As he gears up for a campaign to try to regain the 2nd District congressional seat he lost in 2018, Republican Bruce Poliquin is eyeing a move to the Bangor area.

Former congressman Bruce Poliquin of Maine speaks at a news conference at Bath Iron Works in Bath in 2017. AP file photo

Poliquin has lived for years in a seaside house in Georgetown, in Maine’s 1st District, but maintained his residency on family property in the town of Oakland, just outside Waterville, during his two terms in the U.S. House.

He has since sold the Oakland house and is now looking for another place in the district he hopes to represent after the 2022 election if he defeats U.S. Rep. Jared Golden, a two-term Lewiston Democrat.

The law doesn’t require members of Congress to live in the districts they represent. They merely need to reside in the same state.

Poliquin told WVOM radio recently that with such a sprawling district, the job requires a lot of long-distance driving, often at night and in bad weather “so I’m relocating to the Bangor area.”

“This makes much more sense to be able to better serve my constituents if the voters want me back, and I hope they will and I expect they will,” he said. “I’ll be able to better do it from the Bangor area.”


His proposed move failed to impress state Rep. Mike Perkins, an Oakland Republican who is taking on Poliquin in a primary for his party’s backing.

Since Poliquin lives in the 1st District, Perkins asked why he doesn’t run against U.S. Rep. Chellie Pingree, a North Haven Democrat.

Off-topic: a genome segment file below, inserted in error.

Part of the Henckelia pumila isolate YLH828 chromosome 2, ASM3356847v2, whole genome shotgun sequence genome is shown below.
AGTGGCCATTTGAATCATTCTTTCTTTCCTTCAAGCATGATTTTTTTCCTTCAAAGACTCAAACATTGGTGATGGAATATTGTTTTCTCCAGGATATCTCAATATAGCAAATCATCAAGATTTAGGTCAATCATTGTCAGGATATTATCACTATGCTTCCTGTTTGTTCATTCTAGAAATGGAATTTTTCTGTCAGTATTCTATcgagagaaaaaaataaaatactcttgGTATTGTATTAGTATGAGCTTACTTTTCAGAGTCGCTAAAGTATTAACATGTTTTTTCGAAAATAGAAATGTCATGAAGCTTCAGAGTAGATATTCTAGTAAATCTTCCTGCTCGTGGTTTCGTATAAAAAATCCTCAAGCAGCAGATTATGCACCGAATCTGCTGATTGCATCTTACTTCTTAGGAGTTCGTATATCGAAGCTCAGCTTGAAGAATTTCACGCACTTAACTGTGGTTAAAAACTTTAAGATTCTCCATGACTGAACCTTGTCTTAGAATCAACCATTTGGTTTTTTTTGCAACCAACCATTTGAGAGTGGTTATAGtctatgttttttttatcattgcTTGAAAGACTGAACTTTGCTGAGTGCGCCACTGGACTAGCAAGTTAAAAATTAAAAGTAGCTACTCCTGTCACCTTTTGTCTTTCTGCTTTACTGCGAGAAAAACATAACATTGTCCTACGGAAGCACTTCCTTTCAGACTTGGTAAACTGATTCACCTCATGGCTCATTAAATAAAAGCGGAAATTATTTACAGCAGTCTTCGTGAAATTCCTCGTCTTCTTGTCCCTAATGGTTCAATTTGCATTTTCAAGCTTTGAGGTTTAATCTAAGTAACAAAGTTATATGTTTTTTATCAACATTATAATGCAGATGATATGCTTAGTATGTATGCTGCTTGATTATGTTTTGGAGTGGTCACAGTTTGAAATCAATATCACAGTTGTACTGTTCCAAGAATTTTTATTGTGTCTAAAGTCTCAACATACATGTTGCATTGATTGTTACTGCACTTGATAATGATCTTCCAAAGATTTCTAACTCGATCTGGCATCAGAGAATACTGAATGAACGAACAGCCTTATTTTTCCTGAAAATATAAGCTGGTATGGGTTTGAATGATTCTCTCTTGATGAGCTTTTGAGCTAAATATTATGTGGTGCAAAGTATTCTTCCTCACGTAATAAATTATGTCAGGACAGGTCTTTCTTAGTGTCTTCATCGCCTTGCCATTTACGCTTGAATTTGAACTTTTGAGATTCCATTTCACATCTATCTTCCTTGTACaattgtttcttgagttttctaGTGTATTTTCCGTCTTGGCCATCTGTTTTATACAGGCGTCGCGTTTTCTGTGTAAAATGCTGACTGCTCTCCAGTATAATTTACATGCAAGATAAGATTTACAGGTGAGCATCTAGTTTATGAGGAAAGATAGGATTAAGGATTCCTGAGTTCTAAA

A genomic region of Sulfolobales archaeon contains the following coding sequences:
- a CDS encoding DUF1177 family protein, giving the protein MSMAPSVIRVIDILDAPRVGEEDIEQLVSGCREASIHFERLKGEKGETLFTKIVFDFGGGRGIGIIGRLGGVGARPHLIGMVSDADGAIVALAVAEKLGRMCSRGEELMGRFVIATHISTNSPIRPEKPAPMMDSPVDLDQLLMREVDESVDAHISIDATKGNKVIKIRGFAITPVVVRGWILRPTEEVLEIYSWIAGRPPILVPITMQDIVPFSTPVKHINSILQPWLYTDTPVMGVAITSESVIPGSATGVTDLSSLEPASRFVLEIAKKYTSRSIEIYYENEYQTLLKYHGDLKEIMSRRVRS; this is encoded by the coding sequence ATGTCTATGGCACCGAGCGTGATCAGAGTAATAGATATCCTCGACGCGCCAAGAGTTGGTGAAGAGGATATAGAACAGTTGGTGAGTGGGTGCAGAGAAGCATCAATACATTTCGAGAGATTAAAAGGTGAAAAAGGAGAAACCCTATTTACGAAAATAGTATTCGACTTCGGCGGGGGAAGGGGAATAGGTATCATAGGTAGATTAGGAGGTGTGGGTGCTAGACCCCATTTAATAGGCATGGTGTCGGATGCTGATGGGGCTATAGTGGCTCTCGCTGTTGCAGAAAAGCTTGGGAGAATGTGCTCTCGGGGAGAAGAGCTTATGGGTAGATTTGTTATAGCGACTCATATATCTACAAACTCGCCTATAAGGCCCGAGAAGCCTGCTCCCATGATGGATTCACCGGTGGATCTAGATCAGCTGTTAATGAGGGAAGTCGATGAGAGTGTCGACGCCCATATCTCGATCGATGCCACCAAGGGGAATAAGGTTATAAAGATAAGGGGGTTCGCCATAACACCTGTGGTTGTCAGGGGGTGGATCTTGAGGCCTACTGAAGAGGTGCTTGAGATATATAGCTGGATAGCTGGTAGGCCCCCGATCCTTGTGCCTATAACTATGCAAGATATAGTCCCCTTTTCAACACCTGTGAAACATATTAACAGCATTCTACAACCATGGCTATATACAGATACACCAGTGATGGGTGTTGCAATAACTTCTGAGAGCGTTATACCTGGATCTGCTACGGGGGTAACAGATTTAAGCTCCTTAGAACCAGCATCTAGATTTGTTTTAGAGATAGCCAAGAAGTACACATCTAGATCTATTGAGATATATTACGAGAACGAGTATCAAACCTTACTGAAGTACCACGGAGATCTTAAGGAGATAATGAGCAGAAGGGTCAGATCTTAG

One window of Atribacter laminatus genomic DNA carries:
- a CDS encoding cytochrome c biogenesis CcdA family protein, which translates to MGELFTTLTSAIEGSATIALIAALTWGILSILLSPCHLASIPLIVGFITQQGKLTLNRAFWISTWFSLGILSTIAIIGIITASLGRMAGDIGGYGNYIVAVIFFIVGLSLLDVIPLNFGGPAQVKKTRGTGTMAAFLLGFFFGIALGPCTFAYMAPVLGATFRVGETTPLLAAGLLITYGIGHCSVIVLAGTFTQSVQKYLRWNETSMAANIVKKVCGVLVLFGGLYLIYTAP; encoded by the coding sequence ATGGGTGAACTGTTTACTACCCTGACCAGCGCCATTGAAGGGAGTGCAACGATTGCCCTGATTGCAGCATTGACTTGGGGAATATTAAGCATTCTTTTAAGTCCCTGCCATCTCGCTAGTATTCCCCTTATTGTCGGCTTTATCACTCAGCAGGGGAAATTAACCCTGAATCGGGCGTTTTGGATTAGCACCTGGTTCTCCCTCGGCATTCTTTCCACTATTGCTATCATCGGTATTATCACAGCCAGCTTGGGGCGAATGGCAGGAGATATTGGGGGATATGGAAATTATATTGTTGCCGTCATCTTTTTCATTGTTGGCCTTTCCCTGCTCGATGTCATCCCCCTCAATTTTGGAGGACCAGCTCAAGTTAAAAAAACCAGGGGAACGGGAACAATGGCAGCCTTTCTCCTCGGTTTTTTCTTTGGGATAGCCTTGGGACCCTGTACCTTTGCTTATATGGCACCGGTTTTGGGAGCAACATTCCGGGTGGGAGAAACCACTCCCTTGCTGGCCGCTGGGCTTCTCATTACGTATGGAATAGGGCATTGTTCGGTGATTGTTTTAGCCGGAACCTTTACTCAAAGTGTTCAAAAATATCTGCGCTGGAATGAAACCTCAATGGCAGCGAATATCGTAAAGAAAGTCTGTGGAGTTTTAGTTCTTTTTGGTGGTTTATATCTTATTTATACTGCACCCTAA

Perkins said he himself lives in “my little home in the woods” while Poliquin has a $3.5 million coastal estate to which almost nobody in the hardscrabble 2nd District can relate.

“He’s got money,” Perkins said. “He can sit at home and twiddle his thumbs.”

Mike Perkins Provided

Perkins, who calls himself “an average Joe,” said voters in the blue-collar district are more in sync with candidates who work seven days a week, mow their own lawns and understand the daily difficulties that most Mainers face.

“I walk the talk and I live it,” said Perkins, who has resided in the district his entire life, except for a four-year stint in the U.S. Air Force decades ago.


He said he understands that Poliquin thinks he can relate to regular Mainers because he grew up in Oakland. But, Perkins said that using that logic, “I can relate to the pope because I go to church.”

Perhaps hoping to help Poliquin by moving his opponent out of the district, Republicans flirted with moving Oakland into the 1st District as part of the recent redistricting that shifted some towns in Kennebec County from one district to the other in the wake of the census. In the end, though, the town stayed in the 2nd District.

Perkins said that while he hopes to snatch the GOP nomination from Poliquin, he’ll back his opponent if he comes up short in the primary.

“All I want to do is have a Republican win,” Perkins said. Meanwhile, though, it’s “game on” to pull off an upset, he said.

Related Headlines

Only subscribers are eligible to post comments. Please subscribe or login first for digital access. Here’s why.

Use the form below to reset your password. When you've submitted your account email, we will send an email with a reset code.